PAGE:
Dissecting aortic aneurysm with ST segment elevation, and pulmonary embolism with ST segment elevation are two of a number of clinical entities which can simulate ST segment elevation myocardial infarction. Objective: The purpose of this review is to analyse clinical features in anecdotal reports of 138 dissecting aortic aneurysm patients with STEMI-like presentation, and 102 pulmonary embolism patients with STEMI-like presentation in order to generate insights which might help to optimise triage of patients with STEMI-like clinical presentation. Methods: Reports were culled from a literature search covering the period January 2000 to March 2020 using Googlescholar, Pubmed, EMBASE and MEDLINE. Reports were included only if there was a specification of the location of ST segment elevation and an account of the clinical signs and symptoms. Search terms were “ST segment elevation”,”aortic dissection”, “pulmonary embolism”, “myocardial infarction”, and “paradoxical embolism”. Fisher’s exact test was utilised for two-sided comparison of proportions. Proportion was calculated for each group as the number of patients with that parameter relative to the total number of patients assessed for that parameter. Findings: There were 138 patients with aortic dissection, 91 of whom were either fast-tracked to coronary angiography (81 patients) or fast-tracked to thrombolytic treatment (10 patients). There were 47 patients managed with neither of those strategies. There were 102 patients with pulmonary embolism, 71 of whom were fast tracked to coronary angiography, and 31 who did not receive that evaluation. Compared with their dissecting aortic aneurysm counterparts, those dissecting aortic aneurysm patients initially managed by percutaneous coronary intervention or by thrombolysis were significantly (p = 0.0003) more likely to have presented with chest pain, and significantly (p = 0.018) less likely to have presented with breathlessness. The preferential fast-tracking to coronary angiography prevailed in spite of comparable prevalence of back pain in fast tracked and in non-fast tracked subjects. Use of transthoracic echocardiography was also comparable in the two subgroups of dissecting aortic aneurysm patients. Pulmonary embolism patients fast tracked to percutaneous coronary intervention were significantly (p = 0.0008) more likely to have presented with chest pain than their pulmonary embolism counterparts who were not fast-tracked. The prevalence of paradoxical embolism was also significantly (p = 0.0016) higher in fast-tracked patients than in counterparts not fast-tracked. Cardiac arrest was significantly (p = 0.0177) less prevalent in fast-tracked pulmonary embolism patients than in pulmonary embolism patients who were not fast-tracked. Preferential fast-tracking to coronary angiography prevailed in spite of the fact that prevalence of documented deep vein thrombosis was comparable in fast-tracked subjects and in subjects not fast-tracked. The prevalence of use of transthoracic echocardiography was also similar in fast-tracked pulmonary embolism patients vs counterparts not fast tracked. Overall, however, transthoracic echocardiography had been utilised significantly (p = 0.007) less frequently in dissecting aneurysm patients than in pulmonary embolism patients. Conclusion: Given the high prevalence of STEMI-like presentation in aortic dissection there is a need for greater use of point-of-care transthoracic echocardiography to mitigate risk of inappropriate percutaneous coronary intervention(which might delay implementation of aortic repair surgery) and inappropriate thrombolysis(which might precipitate hemorrhagic cardiac tamponade) (75) during triage of patients presenting with ST segment elevation simulating ST segment elevation myocardial infarction (STEMI). Furthermore, during triage of patients with STEMI-like clinical presentation, the combined use of point-of -care echocardiography and evaluation for deep vein thrombosis will facilitate the differentiation between acute myocardial infarction, STEMI-like aortic dissection, and STEMI-like pulmonary embolism. Among STEMI-like patients in whom DAA has been ruled out by point of care TTE, fast tracking to PCI might generate an opportunity to identify and treat paradoxical coronary artery embolism by thrombectomy. Thereby mitigating the mortality risk associated with coronary occlusion. Concurrent awareness of PE as the underlying cause of paradoxical embolism also generates an opportunity to relieve the clot burden in the pulmonary circulation, either by pulmonary embolectomy or by thrombolysis. Above all, frontline clinicians should have a greater awareness of the syndrome of STEMI-like presentation of aortic dissection and STEMI-like pulmonary embolism so as to mitigate the risk of inappropriate thrombolysis and inappropriate percutaneous coronary angiography which seems to prevail even in the presence of red flags such as back pain (for aortic dissection) and deep vein thrombosis(for pulmonary embolism).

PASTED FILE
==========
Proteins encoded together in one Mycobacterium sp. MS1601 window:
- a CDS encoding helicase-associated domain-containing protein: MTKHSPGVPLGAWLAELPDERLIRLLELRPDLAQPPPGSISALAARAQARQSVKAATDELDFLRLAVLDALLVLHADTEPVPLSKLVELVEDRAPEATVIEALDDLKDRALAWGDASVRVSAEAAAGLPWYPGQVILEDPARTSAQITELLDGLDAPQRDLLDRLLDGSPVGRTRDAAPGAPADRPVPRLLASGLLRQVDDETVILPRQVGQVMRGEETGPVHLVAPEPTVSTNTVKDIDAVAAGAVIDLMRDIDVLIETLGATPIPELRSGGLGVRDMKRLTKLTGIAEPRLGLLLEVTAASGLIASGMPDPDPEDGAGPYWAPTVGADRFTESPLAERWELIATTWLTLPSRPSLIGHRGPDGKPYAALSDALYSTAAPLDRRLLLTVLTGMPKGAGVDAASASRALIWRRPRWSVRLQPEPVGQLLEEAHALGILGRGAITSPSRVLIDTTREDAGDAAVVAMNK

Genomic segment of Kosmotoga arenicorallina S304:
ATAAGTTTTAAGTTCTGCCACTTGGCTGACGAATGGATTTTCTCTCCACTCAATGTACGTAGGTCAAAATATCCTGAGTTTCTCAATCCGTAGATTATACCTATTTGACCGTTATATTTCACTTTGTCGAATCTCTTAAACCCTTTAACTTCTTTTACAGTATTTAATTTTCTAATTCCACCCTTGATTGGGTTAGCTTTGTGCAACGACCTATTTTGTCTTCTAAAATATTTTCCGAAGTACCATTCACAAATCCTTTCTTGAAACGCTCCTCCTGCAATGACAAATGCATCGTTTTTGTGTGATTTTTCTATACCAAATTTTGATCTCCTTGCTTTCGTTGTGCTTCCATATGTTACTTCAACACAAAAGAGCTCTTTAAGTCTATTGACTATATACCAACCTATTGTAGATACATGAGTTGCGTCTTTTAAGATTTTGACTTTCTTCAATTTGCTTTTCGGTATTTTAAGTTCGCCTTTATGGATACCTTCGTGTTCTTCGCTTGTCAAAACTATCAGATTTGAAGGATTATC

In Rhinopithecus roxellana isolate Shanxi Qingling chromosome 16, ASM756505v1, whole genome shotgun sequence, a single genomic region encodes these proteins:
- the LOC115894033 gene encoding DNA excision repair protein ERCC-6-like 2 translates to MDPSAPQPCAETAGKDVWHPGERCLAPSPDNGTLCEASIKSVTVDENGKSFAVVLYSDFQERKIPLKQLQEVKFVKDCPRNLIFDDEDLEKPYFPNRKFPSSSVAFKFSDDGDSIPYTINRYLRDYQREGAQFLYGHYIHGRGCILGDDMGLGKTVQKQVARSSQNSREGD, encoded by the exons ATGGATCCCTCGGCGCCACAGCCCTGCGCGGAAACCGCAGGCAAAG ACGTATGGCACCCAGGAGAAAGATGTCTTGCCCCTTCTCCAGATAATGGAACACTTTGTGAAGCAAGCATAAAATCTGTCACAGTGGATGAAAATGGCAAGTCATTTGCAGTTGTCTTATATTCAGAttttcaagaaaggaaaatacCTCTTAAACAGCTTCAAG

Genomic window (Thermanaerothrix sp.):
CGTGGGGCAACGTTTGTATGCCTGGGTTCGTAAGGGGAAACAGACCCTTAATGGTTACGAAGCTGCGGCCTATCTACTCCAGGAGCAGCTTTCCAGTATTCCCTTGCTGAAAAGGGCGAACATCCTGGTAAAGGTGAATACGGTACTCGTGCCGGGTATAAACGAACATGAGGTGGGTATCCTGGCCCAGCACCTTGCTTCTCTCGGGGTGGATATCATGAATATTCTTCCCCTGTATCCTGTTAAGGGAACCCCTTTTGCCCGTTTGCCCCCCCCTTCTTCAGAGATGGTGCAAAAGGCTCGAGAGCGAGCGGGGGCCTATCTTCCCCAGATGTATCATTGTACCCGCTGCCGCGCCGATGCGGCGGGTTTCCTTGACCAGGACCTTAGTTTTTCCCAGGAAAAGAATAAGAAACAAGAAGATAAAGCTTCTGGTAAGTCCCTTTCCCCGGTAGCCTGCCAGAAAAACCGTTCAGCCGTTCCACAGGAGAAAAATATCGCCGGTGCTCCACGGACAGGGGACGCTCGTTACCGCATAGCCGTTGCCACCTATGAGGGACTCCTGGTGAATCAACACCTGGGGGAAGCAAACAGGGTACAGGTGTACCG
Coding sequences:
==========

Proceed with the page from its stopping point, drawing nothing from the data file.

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Peptide-based antifouling aptasensor for cardiac troponin I detection by surface plasmon resonance applied in medium sized Myocardial Infarction

Published on: 14th February, 2020

OCLC Number/Unique Identifier: 8541469721

Highly selective and sensitive detection of cardiac troponin I (cTnI) is a powerful complement to clinical diagnosis of acute myocardial infarction (AMI). In this study, a strategy for cTnI detection was developed by constructing a universal biosensing interface composed of zwitterionic peptides and aptamers. The peptides were self-assembled onto gold chips, and some of them were biotinylated. The cTnI-specific binding aptamers were immobilized through the streptavidin-biotin system. Surface plasmon resonance (SPR) measurements revealed the preparation process. The developed aptasensor presents a linear detection with cTnI ranging from 20 ng/ml to 600 ng/ml and a detection limit of 20 ng/ml. The high immobilization of the aptamer enhances the sensitivity of the aptasensor and the calculated KD was 6.75 nM. Due to the outstanding antifouling property of the zwitterionic peptide, the developed aptasensor possesses a high resistance towards protein fouling. Moreover, the aptasensor has excellent selectivity and specificity towards cTnI in complex media. Hence, the proposed peptide-based aptasensor shows great potential for practical application in medium sized Myocardial Infarction (MI).